Then there are the difficult questions about how Japan will change its energy mix to address the challenge of climate change and lingering concerns about the safety of its nuclear power plants. The contenders for leadership include Taro Kono, who has called for Japan to phase out nuclear power plants as it invests heavily in renewables, as well as Fumio Kishida, who wants to restart more plants and keep building new ones.

Finally, the choices are equally challenging in foreign affairs. Should Japan respond to the rise of China by sharply accelerating its defense spending, acquiring missile strike capability to deter missile attacks from North Korea and China, and even moving toward the acquisition of nuclear weapons? Should it continue to rely on the U.S. alliance and add additional partners? Or should it accommodate China’s rise as a fait accompli and learn how to work with a neighbor that is increasingly dominant in this region?

If the new LDP takes the most hawkish course, as it might if it chooses Sanae Takaichi as its new leader, the party’s relations with China and with coalition partner Komeito will be strained, and this could usher in a great deal of political instability. If the LDP goes with one of the others, Japan might get a more moderate approach to foreign affairs, but at any point, any of these leaders could be tripped up—as the DPJ’s Noda was in 2012—by a sudden provocation and the pressure to show strength.  So, these three challenges will be tough for any new leader to tackle—and I did not even mention the challenge of bringing Covid under control.

In the coming years, my bet is that the recent dethroning of an incumbent prime minister after just one year in office will not be the last such episode.

Mr. Tobias Harris
Senior Fellow, Center for American Progress

As Japan prepares for its second leadership change in as many years, many observers are anxious that Japan could be in the midst of a new era of fragile, short-lived governments that are unable to make necessary policy changes and adapt to a fast-changing international environment. Fears of a return to a “revolving-door” premiership abound. These fears, however, are overblown.

First, despite the resignation of former prime minister Shinzo Abe last year and Prime Minister Yoshihide Suga’s decision not to seek a new term as Liberal Democratic Party (LDP) leader (and prime minister) this year, the conditions that enabled Abe to serve for a record-setting seven years and eight months remain largely unchanged. The public’s support for the LDP continues to dwarf that for the Constitutional Democratic Party (CDP), the leading opposition party, even after the Suga government’s approval ratings plummeted amidst widespread disapproval of its handling of the Covid-19 pandemic. Public trust in the ability of the opposition to govern plummeted during the 2009-2012 tenure of the Democratic Party of Japan (DPJ), and neither the now-extinct DPJ nor any of its successor parties has succeeded at regaining public confidence. While it had appeared possible that the opposition might gain a sizable number of seats in the forthcoming general election if Suga remained at the head of the LDP, the CDP and its partners could struggle against a new leader enjoying a honeymoon period.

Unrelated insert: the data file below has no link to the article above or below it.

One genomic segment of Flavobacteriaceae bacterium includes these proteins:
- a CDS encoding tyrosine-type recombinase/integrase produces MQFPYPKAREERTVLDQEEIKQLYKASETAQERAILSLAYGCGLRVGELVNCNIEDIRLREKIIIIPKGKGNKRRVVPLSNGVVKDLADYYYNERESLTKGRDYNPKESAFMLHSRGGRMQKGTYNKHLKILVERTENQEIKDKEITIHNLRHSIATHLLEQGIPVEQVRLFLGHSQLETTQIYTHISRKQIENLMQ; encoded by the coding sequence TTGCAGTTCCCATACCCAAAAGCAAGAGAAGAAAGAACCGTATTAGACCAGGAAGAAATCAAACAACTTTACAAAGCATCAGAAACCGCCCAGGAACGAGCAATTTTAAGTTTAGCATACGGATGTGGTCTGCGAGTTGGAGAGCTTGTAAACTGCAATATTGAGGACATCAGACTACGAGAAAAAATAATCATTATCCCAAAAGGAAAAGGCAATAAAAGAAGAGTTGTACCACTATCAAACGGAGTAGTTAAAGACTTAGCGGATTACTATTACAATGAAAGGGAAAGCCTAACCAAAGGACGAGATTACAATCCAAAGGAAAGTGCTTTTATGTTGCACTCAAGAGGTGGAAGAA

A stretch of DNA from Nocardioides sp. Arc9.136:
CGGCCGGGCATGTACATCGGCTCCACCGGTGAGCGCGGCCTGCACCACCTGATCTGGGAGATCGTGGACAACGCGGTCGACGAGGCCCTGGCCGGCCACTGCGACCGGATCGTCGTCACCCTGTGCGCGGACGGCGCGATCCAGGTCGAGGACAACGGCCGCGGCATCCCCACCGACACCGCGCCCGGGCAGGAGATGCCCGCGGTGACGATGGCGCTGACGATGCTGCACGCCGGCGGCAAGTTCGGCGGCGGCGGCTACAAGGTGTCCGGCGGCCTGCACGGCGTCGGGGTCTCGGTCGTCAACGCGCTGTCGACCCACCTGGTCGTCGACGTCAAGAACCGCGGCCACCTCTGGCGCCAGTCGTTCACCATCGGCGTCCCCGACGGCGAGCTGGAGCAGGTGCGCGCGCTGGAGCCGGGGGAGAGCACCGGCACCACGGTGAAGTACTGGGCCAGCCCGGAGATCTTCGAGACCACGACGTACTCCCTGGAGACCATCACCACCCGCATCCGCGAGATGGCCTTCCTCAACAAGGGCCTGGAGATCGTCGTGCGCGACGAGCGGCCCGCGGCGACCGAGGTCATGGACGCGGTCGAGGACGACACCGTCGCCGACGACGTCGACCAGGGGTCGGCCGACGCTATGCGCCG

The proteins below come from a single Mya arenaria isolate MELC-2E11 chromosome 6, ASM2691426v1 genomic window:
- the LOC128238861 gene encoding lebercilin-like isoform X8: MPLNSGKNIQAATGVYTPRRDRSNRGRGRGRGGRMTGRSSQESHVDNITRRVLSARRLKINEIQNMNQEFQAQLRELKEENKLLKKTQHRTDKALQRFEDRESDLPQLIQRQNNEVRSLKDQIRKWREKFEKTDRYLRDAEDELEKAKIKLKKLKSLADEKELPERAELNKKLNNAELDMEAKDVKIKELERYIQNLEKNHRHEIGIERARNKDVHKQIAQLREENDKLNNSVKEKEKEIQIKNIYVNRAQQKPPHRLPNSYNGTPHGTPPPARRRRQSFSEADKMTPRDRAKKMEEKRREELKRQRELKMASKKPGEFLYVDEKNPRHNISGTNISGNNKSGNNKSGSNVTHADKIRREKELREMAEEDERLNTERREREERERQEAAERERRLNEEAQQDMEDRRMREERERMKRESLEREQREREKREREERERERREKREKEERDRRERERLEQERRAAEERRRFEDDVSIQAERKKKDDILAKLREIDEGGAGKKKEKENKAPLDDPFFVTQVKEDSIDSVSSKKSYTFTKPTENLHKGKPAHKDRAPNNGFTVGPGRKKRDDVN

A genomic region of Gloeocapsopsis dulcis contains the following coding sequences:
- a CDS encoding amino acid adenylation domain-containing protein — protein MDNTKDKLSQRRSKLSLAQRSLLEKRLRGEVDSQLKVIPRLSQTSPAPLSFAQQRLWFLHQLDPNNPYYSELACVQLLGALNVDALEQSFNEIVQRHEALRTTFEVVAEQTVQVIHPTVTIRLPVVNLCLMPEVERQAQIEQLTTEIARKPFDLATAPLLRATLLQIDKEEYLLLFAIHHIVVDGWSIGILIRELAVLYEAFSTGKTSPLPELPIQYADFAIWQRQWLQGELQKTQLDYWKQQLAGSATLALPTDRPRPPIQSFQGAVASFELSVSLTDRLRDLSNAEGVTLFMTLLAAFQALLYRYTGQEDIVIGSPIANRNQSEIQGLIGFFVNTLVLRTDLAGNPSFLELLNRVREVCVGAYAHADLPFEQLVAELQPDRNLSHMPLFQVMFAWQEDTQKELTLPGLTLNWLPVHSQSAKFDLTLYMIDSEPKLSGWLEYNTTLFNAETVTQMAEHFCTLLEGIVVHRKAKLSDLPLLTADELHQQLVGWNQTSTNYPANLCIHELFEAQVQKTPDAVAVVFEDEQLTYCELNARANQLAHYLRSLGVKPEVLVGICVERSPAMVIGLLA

Beyond the public’s lack of trust in the opposition, opinion polls suggest that the electorate has a limited appetite for political change, notwithstanding dissatisfaction over the government’s handling of the pandemic. An NHK poll conducted this month found that only 26 percent of respondents want the opposition parties to gain seats in the general election that must be held by the end of November—only slightly more than the 22 percent who want the ruling coalition to add seats to its already-large majority. (Most expressed no opinion one way or another.) Meanwhile, a Nikkei poll this month found that 60 percent of respondents want the next prime minister to remain in office for at least four years.

Moreover, despite the abruptness of Suga’s exit, it may be a sign not of political instability but of political health. The public, by and large, did not think that Suga should remain in office beyond the end of his term as LDP leader in September and seemed poised to punish a Suga-led LDP at the ballot box. Senior party leaders, concerned about their party’s electoral prospects, declined to express their confidence in Suga’s leadership when he sought their support for a last-ditch effort to bolster his position, forcing him to bow out. Instead, the LDP is in the midst of a wide-open campaign for its leadership, with candidates engaged in a much-needed debate about the post-Abe LDP that was forestalled by Suga’s coronation last year. It would have been more destabilizing if Suga had held on to lead the LDP into the general election, failed to prevent a significant loss of seats, and then either resigned—forcing the LDP to conduct another leadership election—or clung to power at the head of an unhappy party facing an upper house election next year.